Researchers from Evonik and Beiersdorf teamed up to investigate the staining left on clothing by antiperspirants and develop a means to prevent it. Their investigation, which involved consumers from the beginning, resulted in the incorporation of new actives and a new delivery system into a new launch by Beiersdorf's Nivea line.
“We needed to come to understand how deodorant, perspiration, skin oils, and bacteria interact with textiles on the one hand and with laundry detergents on the other,” says Stefan Biel, PhD, from Prototyping at Beiersdorf. It was crucial to this exploration, therefore, to enlist the support of experts from the field of textile care—in this case, the prestigious Hohenstein Institute. The research also involved Evonik's experts in Personal Care (which supplies raw materials to Nivea's deodorant line) and Household Care (with expertise in textile-finishing fields such as fabric softener).
This collaborative research was conducted at one of the biggest skin-research centers in Germany—at Beiersdorf in Hamburg. The scientists devised a special method to simulate the conditions which result in discoloration. “White armpit residue is caused mainly by the active ingredients in antiperspirants: aluminum salts,” Biel explains. A solution was quickly found to protect black fabrics from staining. “We use a special technology by which the aluminum salts are dissolved in an emulsion and then coated in oils that make any residue invisible.”
The problem of yellowing is a more complicated one. This discoloration is the result of a chemical reaction. “A reaction occurs in the washing machine when perspiration and the active agents in deodorant come into contact with the surfactants contained in laundry detergents,” says Susann Wiechers, PhD, a chemical scientist at Evonik. “And interaction with lipids, or body fat, then produces yellow deposits that cling to the fibers.”
Testing performed on test subjects quickly showed that anyone using antiperspirants will eventually wind up with these unsightly stains on their clothing. How quickly such staining occurs and how pronounced it is varies from one person to the next, depending on the individual makeup of a person’s perspiration, on how strongly they perspire, and on how oily their skin is.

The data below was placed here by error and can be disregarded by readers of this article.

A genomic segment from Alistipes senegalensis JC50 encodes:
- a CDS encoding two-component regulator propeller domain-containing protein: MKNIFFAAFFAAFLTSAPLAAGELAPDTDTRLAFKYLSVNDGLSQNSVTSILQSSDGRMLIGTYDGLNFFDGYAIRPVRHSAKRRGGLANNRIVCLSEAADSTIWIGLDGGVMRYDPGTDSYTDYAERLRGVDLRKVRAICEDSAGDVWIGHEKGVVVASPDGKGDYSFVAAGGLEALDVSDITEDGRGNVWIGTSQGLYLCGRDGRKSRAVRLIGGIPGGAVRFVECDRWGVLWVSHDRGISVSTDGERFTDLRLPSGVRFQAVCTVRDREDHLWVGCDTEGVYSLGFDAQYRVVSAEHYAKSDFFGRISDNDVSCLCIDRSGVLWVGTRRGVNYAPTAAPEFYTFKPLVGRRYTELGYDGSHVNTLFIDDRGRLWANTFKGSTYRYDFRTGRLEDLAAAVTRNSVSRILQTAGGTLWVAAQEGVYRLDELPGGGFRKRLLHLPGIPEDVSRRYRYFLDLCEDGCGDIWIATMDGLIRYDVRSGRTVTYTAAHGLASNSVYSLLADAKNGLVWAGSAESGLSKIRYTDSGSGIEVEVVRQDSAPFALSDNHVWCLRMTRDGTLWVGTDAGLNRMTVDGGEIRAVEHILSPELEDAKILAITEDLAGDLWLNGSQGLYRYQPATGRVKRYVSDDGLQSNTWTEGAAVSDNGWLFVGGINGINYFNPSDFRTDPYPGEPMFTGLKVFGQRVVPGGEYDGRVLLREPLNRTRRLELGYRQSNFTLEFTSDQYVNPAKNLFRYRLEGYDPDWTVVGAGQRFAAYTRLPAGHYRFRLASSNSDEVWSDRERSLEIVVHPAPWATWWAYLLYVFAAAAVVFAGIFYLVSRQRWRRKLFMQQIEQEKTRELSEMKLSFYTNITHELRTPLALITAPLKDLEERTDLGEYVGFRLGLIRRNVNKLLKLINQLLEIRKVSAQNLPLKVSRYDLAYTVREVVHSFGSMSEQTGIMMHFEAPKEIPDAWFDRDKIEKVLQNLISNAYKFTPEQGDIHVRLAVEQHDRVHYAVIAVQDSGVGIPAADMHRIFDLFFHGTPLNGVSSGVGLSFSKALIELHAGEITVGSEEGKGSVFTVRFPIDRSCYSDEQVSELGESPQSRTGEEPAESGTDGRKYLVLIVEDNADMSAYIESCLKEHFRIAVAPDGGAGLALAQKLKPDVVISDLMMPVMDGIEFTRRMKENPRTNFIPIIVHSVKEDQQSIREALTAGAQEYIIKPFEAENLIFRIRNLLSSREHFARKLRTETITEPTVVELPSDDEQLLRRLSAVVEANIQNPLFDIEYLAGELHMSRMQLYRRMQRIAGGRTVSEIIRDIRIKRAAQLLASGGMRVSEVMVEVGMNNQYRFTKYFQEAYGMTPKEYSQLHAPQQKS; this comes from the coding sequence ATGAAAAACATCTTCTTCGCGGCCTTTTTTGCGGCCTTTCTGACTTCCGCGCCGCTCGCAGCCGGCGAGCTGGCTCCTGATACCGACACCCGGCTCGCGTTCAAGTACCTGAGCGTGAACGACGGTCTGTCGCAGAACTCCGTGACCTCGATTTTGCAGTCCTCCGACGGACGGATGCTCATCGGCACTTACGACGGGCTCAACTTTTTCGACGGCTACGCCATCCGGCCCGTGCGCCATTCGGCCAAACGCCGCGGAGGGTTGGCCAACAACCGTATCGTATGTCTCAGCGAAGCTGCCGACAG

Textile research has found that cotton fibers are especially apt to attract and retain foreign substances. After every wash, the fabric will show more discoloration and become increasingly stiffer. “This persistent discoloring cannot be removed through washing,” says Jan Beringer, PhD, from the Hohenstein Institute. “The fabric will eventually look really unsightly.”
The researchers proceeded on the idea of finding an ingredient that would properly protect fabric and then integrating that ingredient into the formula for Nivea deodorants. “We came up with a veritable bouquet of possible ingredients and structures,” explains Evonik’s Susann Wiechers, PhD. “Our meticulous search paid off when we identified a particular compound as producing exactly the effect we were aiming for. This active ingredient acts as a protective coating for the textile, thus preventing any staining effects from getting through to the fabric in the first place.”
The researchers were also able to integrate this new agent, together with the other technology that prevents white residue on fabric, into stable, skin-friendly deodorant formulations for sticks, sprays, and roll-ons. The resulting product is Nivea Invisible for Black & White deodorant.